"Today is a very sad day for all the Lakers and basketball," Gasol tweeted. "All my support and condolences to the Buss family. Rest in peace Dr. Buss."
Although Buss gained fame and another fortune with the Lakers, he also was a scholar, Renaissance man and bon vivant who epitomized California cool his entire public life.
Buss rarely appeared in public without at least one attractive, much younger woman on his arm — at Southern California football games, high-stakes poker tournaments, hundreds of boxing matches promoted by Buss at the Forum — and, of course, Lakers games from his private box at Staples Center, which was built under his watch. With his failing health, Buss hadn't attended a Lakers game in the past two seasons.
After a rough-and-tumble childhood that included stints as a ditch-digger and a bellhop in the frigid Wyoming winters, Buss earned a Ph.D. in chemistry from USC at 24, and had careers in aerospace and real estate development before getting into sports.
With money from his real-estate ventures and a good bit of creative accounting, Buss bought the then-struggling Lakers, the NHL's Los Angeles Kings and both clubs' arena — the Forum — from Jack Kent Cooke in a $67.5 million deal that was the largest sports transaction in history at the time.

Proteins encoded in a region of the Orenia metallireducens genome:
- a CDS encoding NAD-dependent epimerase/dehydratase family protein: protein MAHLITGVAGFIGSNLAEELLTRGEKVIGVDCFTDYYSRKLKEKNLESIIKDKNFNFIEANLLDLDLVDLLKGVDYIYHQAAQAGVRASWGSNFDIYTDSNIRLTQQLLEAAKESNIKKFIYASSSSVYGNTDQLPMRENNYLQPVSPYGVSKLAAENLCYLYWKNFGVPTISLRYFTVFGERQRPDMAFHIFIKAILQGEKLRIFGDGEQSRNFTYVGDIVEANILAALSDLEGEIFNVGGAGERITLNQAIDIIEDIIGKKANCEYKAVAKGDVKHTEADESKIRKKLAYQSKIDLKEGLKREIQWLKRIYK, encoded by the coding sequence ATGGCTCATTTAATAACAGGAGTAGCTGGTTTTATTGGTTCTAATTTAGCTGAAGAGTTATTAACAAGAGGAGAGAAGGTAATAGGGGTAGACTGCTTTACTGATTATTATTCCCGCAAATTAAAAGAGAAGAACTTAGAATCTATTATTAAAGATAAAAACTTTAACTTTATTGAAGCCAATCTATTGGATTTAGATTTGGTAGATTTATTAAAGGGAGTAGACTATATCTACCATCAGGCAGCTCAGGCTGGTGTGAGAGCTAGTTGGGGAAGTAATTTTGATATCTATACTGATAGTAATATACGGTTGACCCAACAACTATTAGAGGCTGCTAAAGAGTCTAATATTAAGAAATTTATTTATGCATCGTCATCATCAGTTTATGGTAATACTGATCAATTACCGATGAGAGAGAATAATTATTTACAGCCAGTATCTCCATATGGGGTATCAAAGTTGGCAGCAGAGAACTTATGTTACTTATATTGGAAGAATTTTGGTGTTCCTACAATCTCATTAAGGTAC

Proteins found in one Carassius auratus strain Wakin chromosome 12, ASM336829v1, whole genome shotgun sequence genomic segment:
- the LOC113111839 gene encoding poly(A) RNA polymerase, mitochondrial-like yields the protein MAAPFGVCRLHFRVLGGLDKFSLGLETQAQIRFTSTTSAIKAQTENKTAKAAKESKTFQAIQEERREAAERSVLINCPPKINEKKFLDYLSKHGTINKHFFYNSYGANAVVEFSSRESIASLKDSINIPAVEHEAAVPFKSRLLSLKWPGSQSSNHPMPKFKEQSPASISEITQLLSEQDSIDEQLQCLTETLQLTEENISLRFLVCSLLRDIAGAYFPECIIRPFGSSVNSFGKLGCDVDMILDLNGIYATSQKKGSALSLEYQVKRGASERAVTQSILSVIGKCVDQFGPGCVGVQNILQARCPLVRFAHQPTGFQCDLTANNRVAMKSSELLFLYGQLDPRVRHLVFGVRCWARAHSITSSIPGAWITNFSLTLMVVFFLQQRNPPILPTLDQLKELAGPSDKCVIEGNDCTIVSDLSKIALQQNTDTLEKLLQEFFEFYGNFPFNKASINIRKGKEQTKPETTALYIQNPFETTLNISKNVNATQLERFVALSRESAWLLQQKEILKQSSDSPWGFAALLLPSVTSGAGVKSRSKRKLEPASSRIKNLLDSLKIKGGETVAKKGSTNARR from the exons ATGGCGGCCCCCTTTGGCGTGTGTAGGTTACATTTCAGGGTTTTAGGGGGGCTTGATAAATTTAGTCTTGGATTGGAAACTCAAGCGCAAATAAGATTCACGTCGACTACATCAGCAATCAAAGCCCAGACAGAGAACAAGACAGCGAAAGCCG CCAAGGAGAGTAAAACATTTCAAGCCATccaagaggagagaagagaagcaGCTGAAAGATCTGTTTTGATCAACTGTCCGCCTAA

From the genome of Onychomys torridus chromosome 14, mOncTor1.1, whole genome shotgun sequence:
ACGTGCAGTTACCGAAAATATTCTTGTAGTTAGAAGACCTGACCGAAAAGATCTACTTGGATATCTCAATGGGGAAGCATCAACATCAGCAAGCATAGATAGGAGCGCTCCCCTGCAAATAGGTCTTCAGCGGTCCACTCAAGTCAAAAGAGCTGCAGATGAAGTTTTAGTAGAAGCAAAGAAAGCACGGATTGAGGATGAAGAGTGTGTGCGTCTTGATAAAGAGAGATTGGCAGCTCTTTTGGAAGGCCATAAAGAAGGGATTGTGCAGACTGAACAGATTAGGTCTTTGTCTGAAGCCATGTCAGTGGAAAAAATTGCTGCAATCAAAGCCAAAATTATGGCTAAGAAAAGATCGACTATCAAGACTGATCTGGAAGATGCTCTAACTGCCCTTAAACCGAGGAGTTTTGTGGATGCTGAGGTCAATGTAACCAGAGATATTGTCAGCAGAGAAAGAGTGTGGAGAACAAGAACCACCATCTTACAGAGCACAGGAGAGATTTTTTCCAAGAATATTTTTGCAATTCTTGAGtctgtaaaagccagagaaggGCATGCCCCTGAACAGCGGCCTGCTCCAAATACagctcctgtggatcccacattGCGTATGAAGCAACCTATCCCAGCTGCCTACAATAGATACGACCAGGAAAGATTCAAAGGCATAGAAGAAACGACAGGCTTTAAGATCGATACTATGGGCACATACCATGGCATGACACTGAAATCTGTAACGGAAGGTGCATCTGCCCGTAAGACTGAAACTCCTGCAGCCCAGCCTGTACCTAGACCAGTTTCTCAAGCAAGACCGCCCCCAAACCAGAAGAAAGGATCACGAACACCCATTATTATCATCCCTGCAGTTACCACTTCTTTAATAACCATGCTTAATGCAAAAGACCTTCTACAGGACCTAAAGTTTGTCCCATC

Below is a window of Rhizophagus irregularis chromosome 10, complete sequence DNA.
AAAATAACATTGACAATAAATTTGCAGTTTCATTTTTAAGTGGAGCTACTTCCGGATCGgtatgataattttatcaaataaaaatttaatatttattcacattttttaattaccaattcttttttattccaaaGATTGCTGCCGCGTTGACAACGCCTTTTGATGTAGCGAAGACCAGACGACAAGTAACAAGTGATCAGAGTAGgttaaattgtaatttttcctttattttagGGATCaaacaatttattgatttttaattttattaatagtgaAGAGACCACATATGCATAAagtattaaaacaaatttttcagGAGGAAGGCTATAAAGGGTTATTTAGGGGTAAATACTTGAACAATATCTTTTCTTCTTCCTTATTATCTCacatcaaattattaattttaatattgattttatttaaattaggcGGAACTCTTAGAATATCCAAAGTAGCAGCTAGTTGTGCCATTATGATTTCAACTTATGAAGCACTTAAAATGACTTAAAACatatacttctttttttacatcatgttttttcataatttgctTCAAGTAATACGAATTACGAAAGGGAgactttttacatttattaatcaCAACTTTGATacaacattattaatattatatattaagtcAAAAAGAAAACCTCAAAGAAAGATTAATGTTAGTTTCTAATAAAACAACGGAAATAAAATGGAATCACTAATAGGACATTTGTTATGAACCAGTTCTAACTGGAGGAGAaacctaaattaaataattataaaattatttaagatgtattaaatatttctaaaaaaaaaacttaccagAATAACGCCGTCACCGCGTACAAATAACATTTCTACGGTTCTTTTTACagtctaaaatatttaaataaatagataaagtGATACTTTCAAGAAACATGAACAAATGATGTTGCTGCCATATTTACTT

Last month, Forbes estimated the Lakers were worth $1 billion, second most in the NBA.
Buss also helped change televised sports by co-founding the Prime Ticket network in 1985, and he received a star on the Hollywood Walk of Fame in 2006 for his work in television. Breaking the contemporary model of subscription services for televised sports, Buss' Prime Ticket put beloved broadcaster Chick Hearn and the Lakers' home games on basic cable.
Buss also sold the naming rights to the Forum in 1988 to Great Western Savings & Loan — another deal that was ahead of its time.